Day 79 started with a difficult personal challenge.
Someone had written in with a DAILY DONOR DARE OF DooOOOoOM, and this one required me to list the good things about myself.
I’ve always been a bit self-effacing, but I also think I’ve been mentally flexible and open-minded. We’re all just people, and if we lived our lives as if we’re actually the same person – but separated by place, time and experience, the world would be a better and more compassionate place.
So for a variety of reasons, this Dare was particularly difficult (video to the left).
Afterward, I packed up, and found people waiting outside the hotel, including the lovely Phoebe and family.
(She’s the little girl, below left, and gave me this necklace she had hand-made, which delighted me. It’s great, and I still wear it all the time – although these days usually on my wrist).
That’s it in the picture to the right, and a chuffed old Captain Australia showing it off 🙂
Day 79 was another ‘lite’ day, as I was working backward from arriving Melbourne on Saturday, my next stop (Bunyip) was less than 30km away.
I was headed there on a strange and slightly cryptic invitation from a local celebrity “Henry the Bunyip”, and I would joke that I was looking forward to EATING him .. er I mean MEETING HIM. (And also a little worried about waking up in a Captain Australia sized cage in his cellar)
I made new friends along the way, including a miniature horse that I named Bon Jovi (from the photos you can probably see why), and my good mate Peter from Drouin/Longwarry.
This bloke was amazing, so friendly, and a wellspring of local information, absolutely lovely man – still in touch with him.
The day was basically jostling down long country roads, in-between smiles and handshakes with locals, although the closer I got to Melbourne the less aware of my Quest it felt like people were (or indifferent).
I met up with Peter at his property, and tried to hypnotise his Alpaca mates Jackson & Al. Apparently they’re pretty standoffish, so maybe the fact that I got Jackson to come over for a very brief pat does indicate some kind of special power on my part.
In retrospect I’m probably lucky they didn’t spit on me. Hmm, or is that Llamas ?
I shared the road with Peter the rest of the way into Longwarry and we also bumped into Kelly again (and a whole slew of her friends and family who came out for a g’day and a photo)
We lingered at a pleasant park in Longwarry for a half hour or so, chatting, talking about life in town, what I was doing and why, the concerns of the day (of which covid and vaccination was a dominant topic most places)
At this point, I really was just ‘living in the moment’, enjoying these last days as the adventure started to wind down.
I was worried about the charity in the back of my mind, and kicking myself a bit for not doing more shameless self promotion – but I’d also learned just to ‘be me’. I had no interest in manipulating people, it all depended on me earning your regard.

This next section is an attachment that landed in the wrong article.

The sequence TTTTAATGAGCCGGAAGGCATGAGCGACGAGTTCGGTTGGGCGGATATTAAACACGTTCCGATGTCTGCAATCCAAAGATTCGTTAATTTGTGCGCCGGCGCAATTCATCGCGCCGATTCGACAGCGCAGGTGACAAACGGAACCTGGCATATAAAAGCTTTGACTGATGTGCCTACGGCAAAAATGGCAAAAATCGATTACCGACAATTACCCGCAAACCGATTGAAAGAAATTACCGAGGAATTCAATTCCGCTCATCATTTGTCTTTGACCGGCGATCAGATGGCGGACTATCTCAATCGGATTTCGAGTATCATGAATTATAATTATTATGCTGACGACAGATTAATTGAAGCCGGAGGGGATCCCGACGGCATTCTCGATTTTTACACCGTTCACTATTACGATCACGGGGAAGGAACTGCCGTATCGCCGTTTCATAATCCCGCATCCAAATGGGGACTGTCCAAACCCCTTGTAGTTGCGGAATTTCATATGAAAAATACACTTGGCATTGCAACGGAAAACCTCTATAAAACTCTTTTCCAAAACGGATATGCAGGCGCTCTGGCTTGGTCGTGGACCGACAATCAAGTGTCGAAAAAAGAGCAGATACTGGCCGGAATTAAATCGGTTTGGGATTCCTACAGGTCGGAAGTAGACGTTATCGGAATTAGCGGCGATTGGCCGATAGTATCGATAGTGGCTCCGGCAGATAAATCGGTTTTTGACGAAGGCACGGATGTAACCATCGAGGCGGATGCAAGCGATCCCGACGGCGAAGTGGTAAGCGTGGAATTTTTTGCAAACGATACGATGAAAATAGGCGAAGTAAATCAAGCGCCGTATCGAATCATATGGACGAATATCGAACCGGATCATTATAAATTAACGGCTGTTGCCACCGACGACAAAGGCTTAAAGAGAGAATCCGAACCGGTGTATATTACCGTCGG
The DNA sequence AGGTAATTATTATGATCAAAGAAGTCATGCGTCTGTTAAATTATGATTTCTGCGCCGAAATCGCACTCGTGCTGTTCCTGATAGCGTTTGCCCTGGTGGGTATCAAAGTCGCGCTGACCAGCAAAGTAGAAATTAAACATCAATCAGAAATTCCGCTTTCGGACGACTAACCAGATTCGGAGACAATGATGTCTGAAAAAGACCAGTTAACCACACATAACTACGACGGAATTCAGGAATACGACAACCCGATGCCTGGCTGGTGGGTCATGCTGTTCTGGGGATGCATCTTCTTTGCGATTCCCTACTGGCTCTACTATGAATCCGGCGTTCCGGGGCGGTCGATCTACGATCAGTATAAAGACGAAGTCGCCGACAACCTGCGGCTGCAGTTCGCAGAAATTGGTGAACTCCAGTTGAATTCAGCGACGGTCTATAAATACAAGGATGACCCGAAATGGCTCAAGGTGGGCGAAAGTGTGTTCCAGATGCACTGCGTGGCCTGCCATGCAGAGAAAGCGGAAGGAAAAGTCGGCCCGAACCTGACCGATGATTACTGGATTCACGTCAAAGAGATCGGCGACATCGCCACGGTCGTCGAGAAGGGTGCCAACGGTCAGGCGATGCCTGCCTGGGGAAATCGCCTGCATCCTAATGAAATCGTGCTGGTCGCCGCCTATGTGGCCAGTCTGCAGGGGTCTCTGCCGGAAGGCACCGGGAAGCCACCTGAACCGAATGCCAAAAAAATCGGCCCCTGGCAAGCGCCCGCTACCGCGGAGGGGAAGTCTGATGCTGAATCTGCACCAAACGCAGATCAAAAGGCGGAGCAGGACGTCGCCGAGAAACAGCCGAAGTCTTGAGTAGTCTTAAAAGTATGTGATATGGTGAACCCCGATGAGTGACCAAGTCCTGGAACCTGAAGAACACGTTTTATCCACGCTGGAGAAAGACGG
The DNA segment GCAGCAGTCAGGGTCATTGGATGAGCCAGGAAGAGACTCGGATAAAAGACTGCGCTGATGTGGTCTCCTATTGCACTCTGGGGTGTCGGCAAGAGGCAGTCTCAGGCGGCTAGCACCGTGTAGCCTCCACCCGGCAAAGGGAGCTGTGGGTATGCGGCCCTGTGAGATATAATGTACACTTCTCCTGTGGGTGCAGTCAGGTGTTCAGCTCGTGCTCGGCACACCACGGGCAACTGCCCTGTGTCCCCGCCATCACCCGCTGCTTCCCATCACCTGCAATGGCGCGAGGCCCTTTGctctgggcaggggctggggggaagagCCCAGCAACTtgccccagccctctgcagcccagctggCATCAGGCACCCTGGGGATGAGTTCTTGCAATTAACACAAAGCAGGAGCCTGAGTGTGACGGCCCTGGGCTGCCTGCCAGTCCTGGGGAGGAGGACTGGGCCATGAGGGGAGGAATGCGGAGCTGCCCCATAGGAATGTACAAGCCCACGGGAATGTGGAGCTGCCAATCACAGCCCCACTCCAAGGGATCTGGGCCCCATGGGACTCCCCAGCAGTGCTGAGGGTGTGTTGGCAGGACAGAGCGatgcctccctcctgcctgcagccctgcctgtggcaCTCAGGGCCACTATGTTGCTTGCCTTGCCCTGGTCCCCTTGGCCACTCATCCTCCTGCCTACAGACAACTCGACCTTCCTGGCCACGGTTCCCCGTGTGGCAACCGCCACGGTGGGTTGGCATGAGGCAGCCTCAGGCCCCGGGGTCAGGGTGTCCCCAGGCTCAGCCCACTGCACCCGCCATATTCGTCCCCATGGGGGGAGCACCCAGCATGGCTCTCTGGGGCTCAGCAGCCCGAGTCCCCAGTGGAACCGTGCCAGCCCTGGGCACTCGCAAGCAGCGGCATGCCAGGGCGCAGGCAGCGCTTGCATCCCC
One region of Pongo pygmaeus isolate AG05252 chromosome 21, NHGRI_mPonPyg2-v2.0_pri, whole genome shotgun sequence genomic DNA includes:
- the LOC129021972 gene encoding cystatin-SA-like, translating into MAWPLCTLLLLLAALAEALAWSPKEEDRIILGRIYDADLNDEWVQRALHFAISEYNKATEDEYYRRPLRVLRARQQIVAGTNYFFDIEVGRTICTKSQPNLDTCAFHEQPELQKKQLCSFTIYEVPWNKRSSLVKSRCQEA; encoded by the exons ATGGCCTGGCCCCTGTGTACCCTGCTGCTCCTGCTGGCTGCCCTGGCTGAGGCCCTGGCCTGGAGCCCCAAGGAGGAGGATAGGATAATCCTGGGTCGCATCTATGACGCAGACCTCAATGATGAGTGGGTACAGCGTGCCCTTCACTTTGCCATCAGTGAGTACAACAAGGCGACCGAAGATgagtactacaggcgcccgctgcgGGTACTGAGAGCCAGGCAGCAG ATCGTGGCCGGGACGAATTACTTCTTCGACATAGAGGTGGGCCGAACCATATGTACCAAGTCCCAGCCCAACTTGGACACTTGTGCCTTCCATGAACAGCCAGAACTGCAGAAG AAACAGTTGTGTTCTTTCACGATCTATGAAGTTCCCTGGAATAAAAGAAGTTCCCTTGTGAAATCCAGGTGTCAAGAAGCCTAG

(and then looking past me and seeing The Kids’ Cancer Project, a truly great cause)
Leaving Longwarry, a couple of police officers came over for a G’day (and to see what was going on – it was kinda funny, a few of the people chatting with me had wandered out with beer bottles, which they hastily smuggled under jackets)
I explained who I was, what I was doing and where I was headed (Victorian, and especially Melbourne police did seem a bit more interrogative than their counter-parts up north – but as I was harmless, so too were they. (but I think there’s a fine line, and policing can be a bit of a slippery slope)
I don’t mean to be unfair to them, it was just a feeling, from my very specific point of view, that the area (the state?) is over-policed, or that officers are briefed to be … proactive.
In any case, these guys were fine, and I joked with them about visiting Bunyip, having been invited to ‘the museum’ (“but there’s no museum in Bunyip, Captain !”)
I jokingly said I’d be live-streaming later, and may be under duress, so if they saw me slowly blink three times, could they please send in rescue.
A completely unnecessary precaution, the folks at Bunyip were just plain gorgeous. Thoughtful, kind, embracing.
It was only 5km away, so after a farewell to Peter at the border into Metro Melbourne (weird borderline rules there under lockdown apparently, splitting Longwarry into halves), I got to hug a gorgeous miniature horse (who I named Galadriel), and finish the day with that final little stretch into Bunyip.
I arrived about an hour before sunset.
Daveena was there to greet me at the outskirts of Bunyip, but I could have easily found my way – as you can see, they’d decorated the sidewalk with arrows and messages of welcome.
I had some lovely g’days with the locals at the community centre, then got a gorgeous suprise when Daveena bought out a birthday cake and they all started singing.
At first I was a little nonplussed, then I realised – I had set out on my Mad Quest on my birthday. They realised the old fella had missed out on his cake 🙂
Not that I needed cake – with my thyroid difficulties after chemoradiation, I put on weight really easily .. I’ve found that even walking from dawn to dusk, I can easily gain pounds if I’m not very careful with what/when I eat.
But the cake was incredible – it tasted just like kindness.
Afterward, they showed me into the community centre, a lovely little hub where they attend to projects like the mural (which I’ll show you tomorrow – you can see it in the “Day 80” clickable below).
There was a little cot, so once more I got to sleep in dry, warm comfort. I was beginning to worry why I was carrying the tarp and hammock any more, and briefly considered mailing it back home.
The videos below will show you what Bunyip and it’s people are like, and my thoughts and feelings on the day.
But I was very grateful to be greeted so warmly by this lovely community, and I had another night of long, healing, dreamless sleep.